3. In the drill of claim 2, said draw works including a winch drum which holds the drilling lines under tension by the braking action of a brake, a pneumatic motor connected to said brake, a source of pressure to said motor, said pressure source being responsive to said signal.
4. The in-hole motor driven drill of claim 1, in which the support adjustment apparatus modifies the weight of the drill string on the bit to maintain said rpm of the motor substantially constant, responsive to the signal which is responsive to said pressure pulses generated by the tachometer.
5. The in-hole motor driven drill of claim 4, in which said adjustment apparatus includes drilling lines and a winch for said drilling lines which holds the drilling lines under tension and means to impose a braking force on said winch drive responsive to the rpm of said motor and means to adjust said braking force responsive to said rpm to adjust the tension in the drilling lines to hold said rpm substantially constant.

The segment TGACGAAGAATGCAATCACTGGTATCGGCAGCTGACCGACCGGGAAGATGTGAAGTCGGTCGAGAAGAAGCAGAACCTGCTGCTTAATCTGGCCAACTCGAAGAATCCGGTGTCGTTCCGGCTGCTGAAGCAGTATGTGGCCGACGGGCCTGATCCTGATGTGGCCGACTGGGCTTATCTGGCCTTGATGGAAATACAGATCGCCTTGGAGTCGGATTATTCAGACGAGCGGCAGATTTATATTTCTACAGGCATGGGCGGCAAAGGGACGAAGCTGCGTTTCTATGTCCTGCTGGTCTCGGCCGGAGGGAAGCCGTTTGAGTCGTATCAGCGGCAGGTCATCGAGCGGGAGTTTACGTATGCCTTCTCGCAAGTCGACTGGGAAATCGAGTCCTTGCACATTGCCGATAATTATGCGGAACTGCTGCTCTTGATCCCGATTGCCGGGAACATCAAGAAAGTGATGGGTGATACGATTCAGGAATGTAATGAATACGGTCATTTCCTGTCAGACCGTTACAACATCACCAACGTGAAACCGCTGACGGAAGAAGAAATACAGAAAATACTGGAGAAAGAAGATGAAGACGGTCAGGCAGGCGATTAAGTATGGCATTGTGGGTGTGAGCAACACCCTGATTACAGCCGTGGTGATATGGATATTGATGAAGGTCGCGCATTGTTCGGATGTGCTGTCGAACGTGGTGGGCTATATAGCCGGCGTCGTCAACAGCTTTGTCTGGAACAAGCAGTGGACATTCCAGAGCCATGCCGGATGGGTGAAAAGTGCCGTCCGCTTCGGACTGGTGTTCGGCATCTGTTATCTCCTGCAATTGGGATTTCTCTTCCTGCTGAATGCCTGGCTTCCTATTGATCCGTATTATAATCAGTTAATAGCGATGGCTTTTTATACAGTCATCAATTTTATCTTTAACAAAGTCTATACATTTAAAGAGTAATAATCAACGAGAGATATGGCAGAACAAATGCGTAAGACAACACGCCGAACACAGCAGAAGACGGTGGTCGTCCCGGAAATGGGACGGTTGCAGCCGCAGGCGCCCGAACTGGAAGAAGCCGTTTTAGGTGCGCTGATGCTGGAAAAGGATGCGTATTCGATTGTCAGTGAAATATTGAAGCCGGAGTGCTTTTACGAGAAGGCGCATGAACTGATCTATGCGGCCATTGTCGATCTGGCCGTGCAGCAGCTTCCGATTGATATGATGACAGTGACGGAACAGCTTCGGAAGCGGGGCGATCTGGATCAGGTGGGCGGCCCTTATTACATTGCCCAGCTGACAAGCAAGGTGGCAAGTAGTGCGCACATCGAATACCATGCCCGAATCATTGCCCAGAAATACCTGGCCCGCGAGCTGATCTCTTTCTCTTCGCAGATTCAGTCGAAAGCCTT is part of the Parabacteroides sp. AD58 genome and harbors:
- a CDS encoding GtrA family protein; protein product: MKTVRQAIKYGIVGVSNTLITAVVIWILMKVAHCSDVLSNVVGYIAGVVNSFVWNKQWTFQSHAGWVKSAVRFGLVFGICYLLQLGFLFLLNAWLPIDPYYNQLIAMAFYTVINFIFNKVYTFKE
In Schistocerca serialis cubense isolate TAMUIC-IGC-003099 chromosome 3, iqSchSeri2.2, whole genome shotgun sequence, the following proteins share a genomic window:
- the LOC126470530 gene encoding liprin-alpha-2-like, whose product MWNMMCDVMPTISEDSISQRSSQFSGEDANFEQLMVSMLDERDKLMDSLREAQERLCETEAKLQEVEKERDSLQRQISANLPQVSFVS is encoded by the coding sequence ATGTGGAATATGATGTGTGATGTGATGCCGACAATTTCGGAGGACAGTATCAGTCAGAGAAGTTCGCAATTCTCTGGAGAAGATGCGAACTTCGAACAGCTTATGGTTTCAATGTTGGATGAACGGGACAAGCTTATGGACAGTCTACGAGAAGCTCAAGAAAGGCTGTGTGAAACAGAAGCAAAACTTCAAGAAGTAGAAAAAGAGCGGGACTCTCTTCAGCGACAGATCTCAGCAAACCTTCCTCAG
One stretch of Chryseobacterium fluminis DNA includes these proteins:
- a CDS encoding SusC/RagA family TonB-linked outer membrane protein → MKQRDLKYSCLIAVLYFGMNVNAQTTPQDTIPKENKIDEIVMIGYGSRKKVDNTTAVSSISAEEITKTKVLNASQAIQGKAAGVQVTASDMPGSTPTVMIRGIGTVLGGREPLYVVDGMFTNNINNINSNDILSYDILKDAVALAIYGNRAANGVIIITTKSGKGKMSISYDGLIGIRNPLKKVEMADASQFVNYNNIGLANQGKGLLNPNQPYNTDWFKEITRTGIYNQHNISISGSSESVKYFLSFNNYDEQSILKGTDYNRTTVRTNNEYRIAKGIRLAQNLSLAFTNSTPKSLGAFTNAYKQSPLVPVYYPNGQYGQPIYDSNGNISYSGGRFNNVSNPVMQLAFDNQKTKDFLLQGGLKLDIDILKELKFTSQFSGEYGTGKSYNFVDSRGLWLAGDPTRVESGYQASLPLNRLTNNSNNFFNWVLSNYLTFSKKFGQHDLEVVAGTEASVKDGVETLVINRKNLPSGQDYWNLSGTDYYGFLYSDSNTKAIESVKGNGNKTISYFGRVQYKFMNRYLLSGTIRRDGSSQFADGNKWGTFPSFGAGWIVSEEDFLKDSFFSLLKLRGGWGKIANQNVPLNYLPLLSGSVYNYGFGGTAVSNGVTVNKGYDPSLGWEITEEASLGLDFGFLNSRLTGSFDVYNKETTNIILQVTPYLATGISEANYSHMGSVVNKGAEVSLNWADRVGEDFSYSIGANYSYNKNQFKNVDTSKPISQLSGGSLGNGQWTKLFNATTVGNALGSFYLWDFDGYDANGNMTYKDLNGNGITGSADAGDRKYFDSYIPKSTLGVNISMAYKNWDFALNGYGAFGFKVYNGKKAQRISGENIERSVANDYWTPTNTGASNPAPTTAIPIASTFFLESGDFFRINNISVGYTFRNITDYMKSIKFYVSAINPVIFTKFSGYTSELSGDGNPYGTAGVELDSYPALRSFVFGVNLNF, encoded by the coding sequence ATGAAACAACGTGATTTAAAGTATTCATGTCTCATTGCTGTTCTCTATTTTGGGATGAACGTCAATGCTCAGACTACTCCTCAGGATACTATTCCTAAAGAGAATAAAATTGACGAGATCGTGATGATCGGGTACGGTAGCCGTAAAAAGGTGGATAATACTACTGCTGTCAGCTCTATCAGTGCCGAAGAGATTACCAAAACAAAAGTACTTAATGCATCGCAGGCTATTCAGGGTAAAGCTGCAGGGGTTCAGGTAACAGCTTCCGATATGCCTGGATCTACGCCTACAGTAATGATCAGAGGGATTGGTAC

6. The in-hole tachometer drill of claim 4, in which said adjustment apparatus includes drilling lines and a winch which holds said drilling lines under tension means to generate a braking force on said winch to hold said tension substantially constant during generation of said pulses.
7. An automatic in-hole turbine driven bit connected in a drill string suspended from drilling lines held under tension by draw works at the surface, said drill string including tachometer pulse generating means for telemetering pulses in the drilling fluid which is circulating from an input at the surface to the drill string and through the drill string, the tachometer pulse generating means, turbine and bit to the surface, said pulses being of a period responsive to the rpm of the turbine, comprising:
(a) an electromechanical pressure gauge at said input to sense said pressure pulses, said electromechanical pressure gauge reporting said pulses as an electrical signal,